But why not? I deserve a raise, don't I?
I dunno, DO you? A business owner has a lot on the line and quite frankly, often doesn't know if *she* is going to get a cut from month to month. You were hired because a business owner needed help; and hiring you was probably long overdue, but once you were hired, the business owner realized, "Shoot. How am I gonna afford to feed all these people AND train these people AND pick up the slack when they tap the snooze icon too many times? Can I raise my rates? Can we find a more innovative way to do business? Maybe I can just stop sleeping for a few months."
Rainbows and unicorns don't just fall out of the sky for business owners either.
Every business owner dreams of the day when a new hire knocks assertively at her door, enters, sits down and says the following:
Boss Ma'am, I would like to present a plan I've been thinking about. I noticed that Teddy, Bill and Sally are awesome at organizing and generating content. I also noticed there is some down time when we're not on the phones from about 10am-11am each day. I was wondering if we could take over the social media work that Big Mega Co. has been handling for you during that time each day. I hope you don't mind, but I went ahead and looked at your contract with Big Mega and according to Section 14 we can pop right out of that contract at the end of this month. It looks like you're paying Big Mega about $800/month. Would you be willing to give me a raise of half that amount to handle the management and responsibility of this task?
Sold. Done. Immediate raise. Promotion. Partner in the company by the end of the year.
But I'll take over the social media for my company. Do I get a raise now?
No. Getting a raise isn't about taking on more tasks; it's about taking on more thinking. A small business owner's brain looks like Willy Wonka's chocolate factory--on steroids. If you can handle just one chocolate slide, that frees her brain up to make more blueberry bubble chutes.
I like chocolate slides. Do I get a raise now?
Are you handling the responsibility to the extent that the owner would? More? Better? Beyond? Then, yes! A small business owner is in a place of being able to hire others because she has exceeded her customer's expectations and her company has grown. Her products and services are in demand. But considering we're not ready to clone business owners (yet), she has the unruly task of hiring/contracting, training and praying to God that her new team will love her clients just a fraction as much as she does.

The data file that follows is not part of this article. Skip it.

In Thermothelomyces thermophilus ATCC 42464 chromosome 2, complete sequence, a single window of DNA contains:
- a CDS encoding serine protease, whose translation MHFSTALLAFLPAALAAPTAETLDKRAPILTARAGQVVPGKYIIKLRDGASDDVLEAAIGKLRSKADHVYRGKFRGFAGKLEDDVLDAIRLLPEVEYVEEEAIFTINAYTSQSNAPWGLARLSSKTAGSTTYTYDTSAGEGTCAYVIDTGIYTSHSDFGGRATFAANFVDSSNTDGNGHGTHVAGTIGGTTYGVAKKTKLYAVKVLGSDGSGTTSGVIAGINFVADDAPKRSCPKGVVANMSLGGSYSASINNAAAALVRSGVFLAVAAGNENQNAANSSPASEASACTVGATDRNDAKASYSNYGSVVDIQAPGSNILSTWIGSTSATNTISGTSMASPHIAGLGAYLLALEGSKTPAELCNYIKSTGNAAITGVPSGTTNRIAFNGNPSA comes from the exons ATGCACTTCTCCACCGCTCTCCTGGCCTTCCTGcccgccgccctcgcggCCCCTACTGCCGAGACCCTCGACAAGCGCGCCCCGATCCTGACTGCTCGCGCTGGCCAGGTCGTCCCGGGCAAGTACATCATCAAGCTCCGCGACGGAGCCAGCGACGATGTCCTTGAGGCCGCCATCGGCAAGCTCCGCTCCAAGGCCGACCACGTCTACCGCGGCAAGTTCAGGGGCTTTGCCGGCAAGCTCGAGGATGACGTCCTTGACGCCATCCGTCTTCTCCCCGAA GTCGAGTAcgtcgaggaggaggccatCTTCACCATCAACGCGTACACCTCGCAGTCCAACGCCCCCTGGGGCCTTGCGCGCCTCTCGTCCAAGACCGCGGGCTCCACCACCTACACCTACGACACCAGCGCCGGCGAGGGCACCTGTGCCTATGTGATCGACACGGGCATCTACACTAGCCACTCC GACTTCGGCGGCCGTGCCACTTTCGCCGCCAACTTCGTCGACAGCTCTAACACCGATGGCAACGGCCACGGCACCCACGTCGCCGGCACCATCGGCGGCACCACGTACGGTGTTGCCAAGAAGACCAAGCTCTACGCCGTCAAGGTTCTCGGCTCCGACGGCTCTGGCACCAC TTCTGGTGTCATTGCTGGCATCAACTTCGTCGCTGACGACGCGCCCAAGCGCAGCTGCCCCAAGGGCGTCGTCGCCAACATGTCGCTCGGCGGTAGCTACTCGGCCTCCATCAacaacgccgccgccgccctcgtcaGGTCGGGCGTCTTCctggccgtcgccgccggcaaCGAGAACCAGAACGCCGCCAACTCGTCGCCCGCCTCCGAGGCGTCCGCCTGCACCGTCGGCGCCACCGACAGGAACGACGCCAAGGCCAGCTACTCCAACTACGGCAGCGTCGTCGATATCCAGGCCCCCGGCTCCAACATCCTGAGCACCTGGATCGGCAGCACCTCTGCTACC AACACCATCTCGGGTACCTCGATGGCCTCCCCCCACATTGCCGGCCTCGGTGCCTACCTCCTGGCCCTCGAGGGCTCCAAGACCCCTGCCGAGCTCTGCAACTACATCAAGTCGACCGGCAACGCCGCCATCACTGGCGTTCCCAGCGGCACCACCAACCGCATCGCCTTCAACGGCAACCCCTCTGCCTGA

How did my boss exceed expectations?
She did what the client *would have asked for*, if the client knew such a thing existed.
How can I exceed my boss' expectations?
The same way. Stop looking at your work as a job, and start looking at your work as a service. You are in the business of helping your boss, boosting her profits, and reducing her costs, and above all--easing the Willy Wonka chaos. Thinking in this way immediately increases your value. If you're there to HELP your boss now you can offer to do tasks beyond your job description. You can even offer to help with things that are fun for you, but clearly a chore for your boss.
But my boss makes a lot of money; shouldn't I get a fair cut?
The reason a boss will love you forever if you waltz into her office with a money-saving or profit-boosting proposal is because you're paying attention. You probably know exactly how much money you cost the company and how much money you make the company. Just because the boss is invoicing lots and lots of dollars doesn't mean she's taking any of it home. Companies rarely make tons of money over night; there are debts to be paid, investors, mistakes, blood pressure medication, and it all adds up. Instead of looking at your paycheck with a "gimme gimme" mentality, go get the facts. Find out if your boss has been coming out of pocket to keep you on the team, and more importantly--if your ideas can boost the bottom line!
But what if my ideas offend the boss?